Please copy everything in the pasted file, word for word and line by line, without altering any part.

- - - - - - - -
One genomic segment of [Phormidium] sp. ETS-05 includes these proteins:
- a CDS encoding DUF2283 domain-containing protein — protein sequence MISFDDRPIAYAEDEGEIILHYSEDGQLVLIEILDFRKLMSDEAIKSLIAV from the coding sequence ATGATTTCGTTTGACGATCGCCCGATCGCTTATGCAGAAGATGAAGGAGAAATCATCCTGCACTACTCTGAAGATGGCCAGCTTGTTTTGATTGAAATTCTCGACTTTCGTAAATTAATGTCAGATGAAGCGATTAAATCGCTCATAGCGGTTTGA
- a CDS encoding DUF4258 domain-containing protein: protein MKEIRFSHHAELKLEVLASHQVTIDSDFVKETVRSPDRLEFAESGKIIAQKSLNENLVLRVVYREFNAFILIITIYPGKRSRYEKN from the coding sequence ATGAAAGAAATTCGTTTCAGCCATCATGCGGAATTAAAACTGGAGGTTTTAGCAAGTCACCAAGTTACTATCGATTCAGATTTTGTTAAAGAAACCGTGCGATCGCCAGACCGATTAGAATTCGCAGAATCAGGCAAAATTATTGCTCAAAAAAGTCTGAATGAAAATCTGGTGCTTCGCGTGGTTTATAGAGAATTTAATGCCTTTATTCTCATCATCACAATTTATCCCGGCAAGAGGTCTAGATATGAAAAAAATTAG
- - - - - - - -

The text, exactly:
One genomic segment of [Phormidium] sp. ETS-05 includes these proteins:
- a CDS encoding DUF2283 domain-containing protein — protein sequence MISFDDRPIAYAEDEGEIILHYSEDGQLVLIEILDFRKLMSDEAIKSLIAV from the coding sequence ATGATTTCGTTTGACGATCGCCCGATCGCTTATGCAGAAGATGAAGGAGAAATCATCCTGCACTACTCTGAAGATGGCCAGCTTGTTTTGATTGAAATTCTCGACTTTCGTAAATTAATGTCAGATGAAGCGATTAAATCGCTCATAGCGGTTTGA
- a CDS encoding DUF4258 domain-containing protein: protein MKEIRFSHHAELKLEVLASHQVTIDSDFVKETVRSPDRLEFAESGKIIAQKSLNENLVLRVVYREFNAFILIITIYPGKRSRYEKN from the coding sequence ATGAAAGAAATTCGTTTCAGCCATCATGCGGAATTAAAACTGGAGGTTTTAGCAAGTCACCAAGTTACTATCGATTCAGATTTTGTTAAAGAAACCGTGCGATCGCCAGACCGATTAGAATTCGCAGAATCAGGCAAAATTATTGCTCAAAAAAGTCTGAATGAAAATCTGGTGCTTCGCGTGGTTTATAGAGAATTTAATGCCTTTATTCTCATCATCACAATTTATCCCGGCAAGAGGTCTAGATATGAAAAAAATTAG